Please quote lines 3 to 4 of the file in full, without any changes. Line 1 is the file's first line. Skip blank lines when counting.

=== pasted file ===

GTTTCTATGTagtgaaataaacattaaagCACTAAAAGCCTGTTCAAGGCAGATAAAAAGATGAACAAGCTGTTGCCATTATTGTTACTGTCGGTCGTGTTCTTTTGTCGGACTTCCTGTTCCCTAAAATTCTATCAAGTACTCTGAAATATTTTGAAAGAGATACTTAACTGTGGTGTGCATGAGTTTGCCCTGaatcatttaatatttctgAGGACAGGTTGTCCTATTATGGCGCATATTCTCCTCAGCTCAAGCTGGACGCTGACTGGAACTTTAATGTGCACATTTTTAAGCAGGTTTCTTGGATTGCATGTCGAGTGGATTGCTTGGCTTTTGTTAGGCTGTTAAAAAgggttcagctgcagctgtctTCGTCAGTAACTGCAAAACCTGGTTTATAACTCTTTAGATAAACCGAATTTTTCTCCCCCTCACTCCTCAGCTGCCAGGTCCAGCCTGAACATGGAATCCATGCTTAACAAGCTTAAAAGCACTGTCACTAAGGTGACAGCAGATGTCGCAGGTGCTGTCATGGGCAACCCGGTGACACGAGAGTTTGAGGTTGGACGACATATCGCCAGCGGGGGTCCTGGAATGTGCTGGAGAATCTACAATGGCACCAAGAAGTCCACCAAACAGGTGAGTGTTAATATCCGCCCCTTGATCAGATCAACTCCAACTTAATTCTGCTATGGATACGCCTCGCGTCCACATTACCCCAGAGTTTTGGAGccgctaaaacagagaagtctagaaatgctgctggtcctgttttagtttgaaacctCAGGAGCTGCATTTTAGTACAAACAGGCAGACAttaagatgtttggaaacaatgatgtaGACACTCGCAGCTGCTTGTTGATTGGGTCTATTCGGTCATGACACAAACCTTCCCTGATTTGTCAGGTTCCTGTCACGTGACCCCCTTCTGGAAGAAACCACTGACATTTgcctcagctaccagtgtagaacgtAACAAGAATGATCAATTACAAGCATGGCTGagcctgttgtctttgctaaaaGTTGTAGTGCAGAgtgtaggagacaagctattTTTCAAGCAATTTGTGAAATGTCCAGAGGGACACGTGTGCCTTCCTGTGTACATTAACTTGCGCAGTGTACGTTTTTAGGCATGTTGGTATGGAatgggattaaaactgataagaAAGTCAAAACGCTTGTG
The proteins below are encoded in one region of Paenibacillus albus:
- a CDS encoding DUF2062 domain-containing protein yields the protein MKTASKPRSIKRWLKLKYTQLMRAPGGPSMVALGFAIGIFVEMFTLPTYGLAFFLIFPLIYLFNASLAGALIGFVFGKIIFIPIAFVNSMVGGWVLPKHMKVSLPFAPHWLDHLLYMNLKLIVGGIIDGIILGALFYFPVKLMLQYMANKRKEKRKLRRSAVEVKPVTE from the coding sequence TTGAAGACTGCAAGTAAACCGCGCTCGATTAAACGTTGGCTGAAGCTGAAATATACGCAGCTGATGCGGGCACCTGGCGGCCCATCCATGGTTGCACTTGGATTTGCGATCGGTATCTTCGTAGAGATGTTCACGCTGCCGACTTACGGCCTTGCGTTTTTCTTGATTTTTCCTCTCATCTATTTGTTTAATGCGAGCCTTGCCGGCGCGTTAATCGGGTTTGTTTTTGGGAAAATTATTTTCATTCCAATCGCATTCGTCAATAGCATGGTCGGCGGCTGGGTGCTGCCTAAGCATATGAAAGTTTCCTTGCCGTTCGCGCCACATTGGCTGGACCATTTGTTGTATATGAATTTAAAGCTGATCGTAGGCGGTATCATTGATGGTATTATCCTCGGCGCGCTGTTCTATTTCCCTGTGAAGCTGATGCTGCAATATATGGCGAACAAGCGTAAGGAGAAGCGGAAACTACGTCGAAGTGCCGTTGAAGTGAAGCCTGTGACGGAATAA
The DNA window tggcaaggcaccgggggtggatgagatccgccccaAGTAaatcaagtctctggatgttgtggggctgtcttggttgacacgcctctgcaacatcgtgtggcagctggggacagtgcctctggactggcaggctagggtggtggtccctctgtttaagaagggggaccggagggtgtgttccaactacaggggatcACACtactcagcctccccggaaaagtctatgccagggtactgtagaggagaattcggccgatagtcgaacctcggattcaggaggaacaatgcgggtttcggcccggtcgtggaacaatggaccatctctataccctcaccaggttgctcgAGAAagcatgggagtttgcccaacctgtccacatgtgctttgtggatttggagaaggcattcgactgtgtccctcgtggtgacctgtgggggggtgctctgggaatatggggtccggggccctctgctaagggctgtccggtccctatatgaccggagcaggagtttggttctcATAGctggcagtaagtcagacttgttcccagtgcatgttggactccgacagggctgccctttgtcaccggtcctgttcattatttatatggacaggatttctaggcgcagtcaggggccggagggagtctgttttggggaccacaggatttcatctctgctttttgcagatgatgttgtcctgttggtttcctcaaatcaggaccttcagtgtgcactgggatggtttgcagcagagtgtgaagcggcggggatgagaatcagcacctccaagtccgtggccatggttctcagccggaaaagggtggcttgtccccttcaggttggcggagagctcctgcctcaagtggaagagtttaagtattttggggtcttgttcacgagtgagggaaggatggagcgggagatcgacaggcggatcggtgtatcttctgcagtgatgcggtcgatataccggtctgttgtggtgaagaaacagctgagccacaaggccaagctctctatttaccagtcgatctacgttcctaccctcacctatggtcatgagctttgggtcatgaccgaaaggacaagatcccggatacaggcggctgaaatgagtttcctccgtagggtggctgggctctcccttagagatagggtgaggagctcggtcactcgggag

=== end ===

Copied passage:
- a CDS encoding DUF2062 domain-containing protein yields the protein MKTASKPRSIKRWLKLKYTQLMRAPGGPSMVALGFAIGIFVEMFTLPTYGLAFFLIFPLIYLFNASLAGALIGFVFGKIIFIPIAFVNSMVGGWVLPKHMKVSLPFAPHWLDHLLYMNLKLIVGGIIDGIILGALFYFPVKLMLQYMANKRKEKRKLRRSAVEVKPVTE from the coding sequence TTGAAGACTGCAAGTAAACCGCGCTCGATTAAACGTTGGCTGAAGCTGAAATATACGCAGCTGATGCGGGCACCTGGCGGCCCATCCATGGTTGCACTTGGATTTGCGATCGGTATCTTCGTAGAGATGTTCACGCTGCCGACTTACGGCCTTGCGTTTTTCTTGATTTTTCCTCTCATCTATTTGTTTAATGCGAGCCTTGCCGGCGCGTTAATCGGGTTTGTTTTTGGGAAAATTATTTTCATTCCAATCGCATTCGTCAATAGCATGGTCGGCGGCTGGGTGCTGCCTAAGCATATGAAAGTTTCCTTGCCGTTCGCGCCACATTGGCTGGACCATTTGTTGTATATGAATTTAAAGCTGATCGTAGGCGGTATCATTGATGGTATTATCCTCGGCGCGCTGTTCTATTTCCCTGTGAAGCTGATGCTGCAATATATGGCGAACAAGCGTAAGGAGAAGCGGAAACTACGTCGAAGTGCCGTTGAAGTGAAGCCTGTGACGGAATAA
The DNA window tggcaaggcaccgggggtggatgagatccgccccaAGTAaatcaagtctctggatgttgtggggctgtcttggttgacacgcctctgcaacatcgtgtggcagctggggacagtgcctctggactggcaggctagggtggtggtccctctgtttaagaagggggaccggagggtgtgttccaactacaggggatcACACtactcagcctccccggaaaagtctatgccagggtactgtagaggagaattcggccgatagtcgaacctcggattcaggaggaacaatgcgggtttcggcccggtcgtggaacaatggaccatctctataccctcaccaggttgctcgAGAAagcatgggagtttgcccaacctgtccacatgtgctttgtggatttggagaaggcattcgactgtgtccctcgtggtgacctgtgggggggtgctctgggaatatggggtccggggccctctgctaagggctgtccggtccctatatgaccggagcaggagtttggttctcATAGctggcagtaagtcagacttgttcccagtgcatgttggactccgacagggctgccctttgtcaccggtcctgttcattatttatatggacaggatttctaggcgcagtcaggggccggagggagtctgttttggggaccacaggatttcatctctgctttttgcagatgatgttgtcctgttggtttcctcaaatcaggaccttcagtgtgcactgggatggtttgcagcagagtgtgaagcggcggggatgagaatcagcacctccaagtccgtggccatggttctcagccggaaaagggtggcttgtccccttcaggttggcggagagctcctgcctcaagtggaagagtttaagtattttggggtcttgttcacgagtgagggaaggatggagcgggagatcgacaggcggatcggtgtatcttctgcagtgatgcggtcgatataccggtctgttgtggtgaagaaacagctgagccacaaggccaagctctctatttaccagtcgatctacgttcctaccctcacctatggtcatgagctttgggtcatgaccgaaaggacaagatcccggatacaggcggctgaaatgagtttcctccgtagggtggctgggctctcccttagagatagggtgaggagctcggtcactcgggag